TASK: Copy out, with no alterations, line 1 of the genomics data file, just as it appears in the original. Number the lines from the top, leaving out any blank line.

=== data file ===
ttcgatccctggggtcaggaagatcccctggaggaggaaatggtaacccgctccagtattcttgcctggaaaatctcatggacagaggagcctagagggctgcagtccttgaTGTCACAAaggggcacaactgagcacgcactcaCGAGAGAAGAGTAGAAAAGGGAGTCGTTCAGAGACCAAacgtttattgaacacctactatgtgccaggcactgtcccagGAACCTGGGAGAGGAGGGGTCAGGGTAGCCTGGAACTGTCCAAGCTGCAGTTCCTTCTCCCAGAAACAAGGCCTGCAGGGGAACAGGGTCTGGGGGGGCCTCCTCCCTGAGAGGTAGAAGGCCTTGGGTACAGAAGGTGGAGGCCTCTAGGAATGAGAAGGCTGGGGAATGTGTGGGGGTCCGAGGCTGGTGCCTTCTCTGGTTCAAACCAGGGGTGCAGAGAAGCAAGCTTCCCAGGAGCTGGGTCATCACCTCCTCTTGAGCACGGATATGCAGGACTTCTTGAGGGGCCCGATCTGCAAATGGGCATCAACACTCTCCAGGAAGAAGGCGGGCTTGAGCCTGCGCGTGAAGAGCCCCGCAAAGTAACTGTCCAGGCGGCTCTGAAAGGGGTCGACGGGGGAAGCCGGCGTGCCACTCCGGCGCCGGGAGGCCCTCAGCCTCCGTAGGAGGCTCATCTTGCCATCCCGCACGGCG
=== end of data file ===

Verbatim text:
ttcgatccctggggtcaggaagatcccctggaggaggaaatggtaacccgctccagtattcttgcctggaaaatctcatggacagaggagcctagagggctgcagtccttgaTGTCACAAaggggcacaactgagcacgcactcaCGAGAGAAGAGTAGAAAAGGGAGTCGTTCAGAGACCAAacgtttattgaacacctactatgtgccaggcactgtcccagGAACCTGGGAGAGGAGGGGTCAGGGTAGCCTGGAACTGTCCAAGCTGCAGTTCCTTCTCCCAGAAACAAGGCCTGCAGGGGAACAGGGTCTGGGGGGGCCTCCTCCCTGAGAGGTAGAAGGCCTTGGGTACAGAAGGTGGAGGCCTCTAGGAATGAGAAGGCTGGGGAATGTGTGGGGGTCCGAGGCTGGTGCCTTCTCTGGTTCAAACCAGGGGTGCAGAGAAGCAAGCTTCCCAGGAGCTGGGTCATCACCTCCTCTTGAGCACGGATATGCAGGACTTCTTGAGGGGCCCGATCTGCAAATGGGCATCAACACTCTCCAGGAAGAAGGCGGGCTTGAGCCTGCGCGTGAAGAGCCCCGCAAAGTAACTGTCCAGGCGGCTCTGAAAGGGGTCGACGGGGGAAGCCGGCGTGCCACTCCGGCGCCGGGAGGCCCTCAGCCTCCGTAGGAGGCTCATCTTGCCATCCCGCACGGCG